If any of this was bothering Oerter, it didn’t show. Throwing last in the first round, he won the gold on his first throw, 184-10½. He had two other throws over 180. Gordien, who had led at 179-7, could only improve another two inches, an effort that was rewarded with a silver medal. Koch edged Britain’s Mark Pharoah by five inches for third at 178-5½ for the third American sweep of the games. The great Consolini could do no better than sixth at 171-3½. Once the issue was decided, “the victorious Americans threw their arms around each other, hugging and patting like schoolgirls.” Long time rivals Gordien and Consolini “grinned, hugged and patted.” Lots and lots of patting going on.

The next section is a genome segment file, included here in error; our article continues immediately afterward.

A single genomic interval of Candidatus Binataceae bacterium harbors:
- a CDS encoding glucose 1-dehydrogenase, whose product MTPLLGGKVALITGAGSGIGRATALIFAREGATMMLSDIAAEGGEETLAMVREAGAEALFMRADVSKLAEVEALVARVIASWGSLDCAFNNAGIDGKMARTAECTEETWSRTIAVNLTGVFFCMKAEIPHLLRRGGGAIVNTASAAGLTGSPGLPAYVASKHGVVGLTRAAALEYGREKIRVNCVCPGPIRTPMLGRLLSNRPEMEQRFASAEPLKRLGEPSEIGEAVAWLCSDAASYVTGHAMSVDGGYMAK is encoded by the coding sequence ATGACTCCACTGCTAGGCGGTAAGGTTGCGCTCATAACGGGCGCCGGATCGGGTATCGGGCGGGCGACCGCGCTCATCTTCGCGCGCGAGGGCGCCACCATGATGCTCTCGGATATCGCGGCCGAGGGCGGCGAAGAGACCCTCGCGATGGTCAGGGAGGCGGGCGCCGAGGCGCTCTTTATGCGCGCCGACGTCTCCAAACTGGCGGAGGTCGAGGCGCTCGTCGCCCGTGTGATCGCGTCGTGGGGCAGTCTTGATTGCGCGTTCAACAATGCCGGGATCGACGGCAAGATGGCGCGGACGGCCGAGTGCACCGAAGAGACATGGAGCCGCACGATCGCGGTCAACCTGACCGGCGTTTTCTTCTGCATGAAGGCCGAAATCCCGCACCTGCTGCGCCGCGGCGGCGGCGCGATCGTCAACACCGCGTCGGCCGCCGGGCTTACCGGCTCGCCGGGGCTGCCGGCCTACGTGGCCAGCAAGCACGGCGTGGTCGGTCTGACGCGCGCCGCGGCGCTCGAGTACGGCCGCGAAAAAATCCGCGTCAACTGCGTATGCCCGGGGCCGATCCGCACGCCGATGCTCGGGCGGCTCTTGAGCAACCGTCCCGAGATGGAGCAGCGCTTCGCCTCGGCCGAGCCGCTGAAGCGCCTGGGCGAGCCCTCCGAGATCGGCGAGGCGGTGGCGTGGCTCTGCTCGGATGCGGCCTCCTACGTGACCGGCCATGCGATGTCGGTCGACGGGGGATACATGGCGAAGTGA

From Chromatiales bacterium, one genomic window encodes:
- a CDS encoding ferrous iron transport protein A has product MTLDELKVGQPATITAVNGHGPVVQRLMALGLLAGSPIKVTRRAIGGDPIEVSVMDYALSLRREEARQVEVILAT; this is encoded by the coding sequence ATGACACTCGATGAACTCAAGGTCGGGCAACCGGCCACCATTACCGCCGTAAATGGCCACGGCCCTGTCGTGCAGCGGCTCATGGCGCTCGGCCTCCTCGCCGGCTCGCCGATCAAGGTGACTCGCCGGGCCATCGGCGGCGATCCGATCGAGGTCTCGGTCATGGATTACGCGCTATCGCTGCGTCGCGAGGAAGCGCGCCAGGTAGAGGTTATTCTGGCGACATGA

Two heats, five qualify. The first heat included the world record holder, Sandor Rozsnyoi of Hungary and the defending Olympic champion, Horace Ashenfelter. Also in the field is young Charles Jones, better known as Deacon. Rozsnyoi takes the early lead and holds it to finish in 8:46.6, a time equaled by John Disley of Great Britain. Norwegian veteran, Ernst Larsen is only two tenths back. The surprise is Jones running a 12.6 PR to finish fourth in 8:47.4. Ashenfelter has a bad arch which forces him to make his water jump takeoffs and landings with the same foot. Even with this handicap, he runs 8:51.0 equaling his Olympic record. Unfortunately it is not enough and he finishes three seconds outside of qualifying.